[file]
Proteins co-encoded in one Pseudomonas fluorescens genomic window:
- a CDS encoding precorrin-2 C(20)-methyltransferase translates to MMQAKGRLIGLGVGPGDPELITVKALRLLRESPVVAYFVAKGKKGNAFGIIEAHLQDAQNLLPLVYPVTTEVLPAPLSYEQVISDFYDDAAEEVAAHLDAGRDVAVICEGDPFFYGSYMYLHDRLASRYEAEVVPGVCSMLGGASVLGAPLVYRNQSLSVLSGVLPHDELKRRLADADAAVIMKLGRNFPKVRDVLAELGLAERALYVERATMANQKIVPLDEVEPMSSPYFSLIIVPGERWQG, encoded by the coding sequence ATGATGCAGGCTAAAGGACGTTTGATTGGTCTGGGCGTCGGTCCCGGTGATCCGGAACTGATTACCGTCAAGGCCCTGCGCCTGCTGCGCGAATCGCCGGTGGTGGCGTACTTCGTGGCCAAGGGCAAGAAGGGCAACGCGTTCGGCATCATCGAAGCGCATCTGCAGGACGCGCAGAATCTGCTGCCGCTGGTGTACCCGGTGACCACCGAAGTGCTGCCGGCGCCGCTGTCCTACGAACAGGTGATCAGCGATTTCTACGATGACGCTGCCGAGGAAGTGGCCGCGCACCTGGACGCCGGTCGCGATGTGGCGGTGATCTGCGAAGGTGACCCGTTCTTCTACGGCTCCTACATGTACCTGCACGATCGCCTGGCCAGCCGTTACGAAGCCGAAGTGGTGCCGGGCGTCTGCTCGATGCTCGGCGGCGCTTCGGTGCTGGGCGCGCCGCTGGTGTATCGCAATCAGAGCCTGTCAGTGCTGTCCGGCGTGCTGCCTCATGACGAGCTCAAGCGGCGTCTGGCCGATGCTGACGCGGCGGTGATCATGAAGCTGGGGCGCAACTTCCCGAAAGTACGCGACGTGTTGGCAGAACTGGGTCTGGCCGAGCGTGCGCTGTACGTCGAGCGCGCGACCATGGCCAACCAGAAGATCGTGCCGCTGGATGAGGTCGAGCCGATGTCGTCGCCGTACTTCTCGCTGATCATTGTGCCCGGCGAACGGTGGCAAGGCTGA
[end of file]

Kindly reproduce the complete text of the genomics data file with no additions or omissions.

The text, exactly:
Proteins co-encoded in one Pseudomonas fluorescens genomic window:
- a CDS encoding precorrin-2 C(20)-methyltransferase translates to MMQAKGRLIGLGVGPGDPELITVKALRLLRESPVVAYFVAKGKKGNAFGIIEAHLQDAQNLLPLVYPVTTEVLPAPLSYEQVISDFYDDAAEEVAAHLDAGRDVAVICEGDPFFYGSYMYLHDRLASRYEAEVVPGVCSMLGGASVLGAPLVYRNQSLSVLSGVLPHDELKRRLADADAAVIMKLGRNFPKVRDVLAELGLAERALYVERATMANQKIVPLDEVEPMSSPYFSLIIVPGERWQG, encoded by the coding sequence ATGATGCAGGCTAAAGGACGTTTGATTGGTCTGGGCGTCGGTCCCGGTGATCCGGAACTGATTACCGTCAAGGCCCTGCGCCTGCTGCGCGAATCGCCGGTGGTGGCGTACTTCGTGGCCAAGGGCAAGAAGGGCAACGCGTTCGGCATCATCGAAGCGCATCTGCAGGACGCGCAGAATCTGCTGCCGCTGGTGTACCCGGTGACCACCGAAGTGCTGCCGGCGCCGCTGTCCTACGAACAGGTGATCAGCGATTTCTACGATGACGCTGCCGAGGAAGTGGCCGCGCACCTGGACGCCGGTCGCGATGTGGCGGTGATCTGCGAAGGTGACCCGTTCTTCTACGGCTCCTACATGTACCTGCACGATCGCCTGGCCAGCCGTTACGAAGCCGAAGTGGTGCCGGGCGTCTGCTCGATGCTCGGCGGCGCTTCGGTGCTGGGCGCGCCGCTGGTGTATCGCAATCAGAGCCTGTCAGTGCTGTCCGGCGTGCTGCCTCATGACGAGCTCAAGCGGCGTCTGGCCGATGCTGACGCGGCGGTGATCATGAAGCTGGGGCGCAACTTCCCGAAAGTACGCGACGTGTTGGCAGAACTGGGTCTGGCCGAGCGTGCGCTGTACGTCGAGCGCGCGACCATGGCCAACCAGAAGATCGTGCCGCTGGATGAGGTCGAGCCGATGTCGTCGCCGTACTTCTCGCTGATCATTGTGCCCGGCGAACGGTGGCAAGGCTGA